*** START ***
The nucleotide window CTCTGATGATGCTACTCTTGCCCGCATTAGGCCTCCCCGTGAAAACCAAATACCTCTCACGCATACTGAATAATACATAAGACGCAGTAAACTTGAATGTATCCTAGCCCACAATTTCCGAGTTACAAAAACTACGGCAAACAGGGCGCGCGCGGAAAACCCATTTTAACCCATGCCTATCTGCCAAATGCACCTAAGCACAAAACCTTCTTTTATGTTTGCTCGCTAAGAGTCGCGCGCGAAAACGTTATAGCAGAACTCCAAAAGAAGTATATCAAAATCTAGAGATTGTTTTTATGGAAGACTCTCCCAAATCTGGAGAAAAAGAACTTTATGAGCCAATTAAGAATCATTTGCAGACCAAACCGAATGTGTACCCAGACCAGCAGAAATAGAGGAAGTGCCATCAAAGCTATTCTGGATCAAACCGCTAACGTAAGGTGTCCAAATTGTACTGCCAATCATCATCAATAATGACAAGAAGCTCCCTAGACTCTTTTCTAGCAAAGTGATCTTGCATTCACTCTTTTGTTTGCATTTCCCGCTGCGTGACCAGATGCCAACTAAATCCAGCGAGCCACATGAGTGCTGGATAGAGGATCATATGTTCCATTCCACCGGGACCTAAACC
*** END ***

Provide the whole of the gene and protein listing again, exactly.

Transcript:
The nucleotide window CTCTGATGATGCTACTCTTGCCCGCATTAGGCCTCCCCGTGAAAACCAAATACCTCTCACGCATACTGAATAATACATAAGACGCAGTAAACTTGAATGTATCCTAGCCCACAATTTCCGAGTTACAAAAACTACGGCAAACAGGGCGCGCGCGGAAAACCCATTTTAACCCATGCCTATCTGCCAAATGCACCTAAGCACAAAACCTTCTTTTATGTTTGCTCGCTAAGAGTCGCGCGCGAAAACGTTATAGCAGAACTCCAAAAGAAGTATATCAAAATCTAGAGATTGTTTTTATGGAAGACTCTCCCAAATCTGGAGAAAAAGAACTTTATGAGCCAATTAAGAATCATTTGCAGACCAAACCGAATGTGTACCCAGACCAGCAGAAATAGAGGAAGTGCCATCAAAGCTATTCTGGATCAAACCGCTAACGTAAGGTGTCCAAATTGTACTGCCAATCATCATCAATAATGACAAGAAGCTCCCTAGACTCTTTTCTAGCAAAGTGATCTTGCATTCACTCTTTTGTTTGCATTTCCCGCTGCGTGACCAGATGCCAACTAAATCCAGCGAGCCACATGAGTGCTGGATAGAGGATCATATGTTCCATTCCACCGGGACCTAAACC